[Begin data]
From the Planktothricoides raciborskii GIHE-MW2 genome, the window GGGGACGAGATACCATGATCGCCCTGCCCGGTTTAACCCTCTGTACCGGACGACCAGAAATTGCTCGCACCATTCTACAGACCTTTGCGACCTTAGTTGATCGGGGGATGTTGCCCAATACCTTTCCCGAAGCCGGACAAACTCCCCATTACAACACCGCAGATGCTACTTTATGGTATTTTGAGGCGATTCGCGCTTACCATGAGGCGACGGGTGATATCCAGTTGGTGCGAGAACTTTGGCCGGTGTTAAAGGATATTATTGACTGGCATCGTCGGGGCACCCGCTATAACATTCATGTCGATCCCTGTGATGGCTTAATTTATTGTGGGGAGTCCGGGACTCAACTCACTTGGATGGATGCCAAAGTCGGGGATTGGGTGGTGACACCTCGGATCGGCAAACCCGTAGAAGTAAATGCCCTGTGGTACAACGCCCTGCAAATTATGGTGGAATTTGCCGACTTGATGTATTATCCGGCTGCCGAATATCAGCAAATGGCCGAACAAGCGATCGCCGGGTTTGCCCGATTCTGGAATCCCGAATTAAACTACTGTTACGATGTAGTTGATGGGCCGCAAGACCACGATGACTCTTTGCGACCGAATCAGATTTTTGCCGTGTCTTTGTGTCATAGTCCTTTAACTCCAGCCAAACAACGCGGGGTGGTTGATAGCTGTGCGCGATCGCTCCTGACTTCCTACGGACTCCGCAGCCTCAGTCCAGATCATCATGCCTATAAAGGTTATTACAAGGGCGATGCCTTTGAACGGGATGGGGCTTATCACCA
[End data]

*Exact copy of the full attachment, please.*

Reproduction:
From the Planktothricoides raciborskii GIHE-MW2 genome, the window GGGGACGAGATACCATGATCGCCCTGCCCGGTTTAACCCTCTGTACCGGACGACCAGAAATTGCTCGCACCATTCTACAGACCTTTGCGACCTTAGTTGATCGGGGGATGTTGCCCAATACCTTTCCCGAAGCCGGACAAACTCCCCATTACAACACCGCAGATGCTACTTTATGGTATTTTGAGGCGATTCGCGCTTACCATGAGGCGACGGGTGATATCCAGTTGGTGCGAGAACTTTGGCCGGTGTTAAAGGATATTATTGACTGGCATCGTCGGGGCACCCGCTATAACATTCATGTCGATCCCTGTGATGGCTTAATTTATTGTGGGGAGTCCGGGACTCAACTCACTTGGATGGATGCCAAAGTCGGGGATTGGGTGGTGACACCTCGGATCGGCAAACCCGTAGAAGTAAATGCCCTGTGGTACAACGCCCTGCAAATTATGGTGGAATTTGCCGACTTGATGTATTATCCGGCTGCCGAATATCAGCAAATGGCCGAACAAGCGATCGCCGGGTTTGCCCGATTCTGGAATCCCGAATTAAACTACTGTTACGATGTAGTTGATGGGCCGCAAGACCACGATGACTCTTTGCGACCGAATCAGATTTTTGCCGTGTCTTTGTGTCATAGTCCTTTAACTCCAGCCAAACAACGCGGGGTGGTTGATAGCTGTGCGCGATCGCTCCTGACTTCCTACGGACTCCGCAGCCTCAGTCCAGATCATCATGCCTATAAAGGTTATTACAAGGGCGATGCCTTTGAACGGGATGGGGCTTATCACCA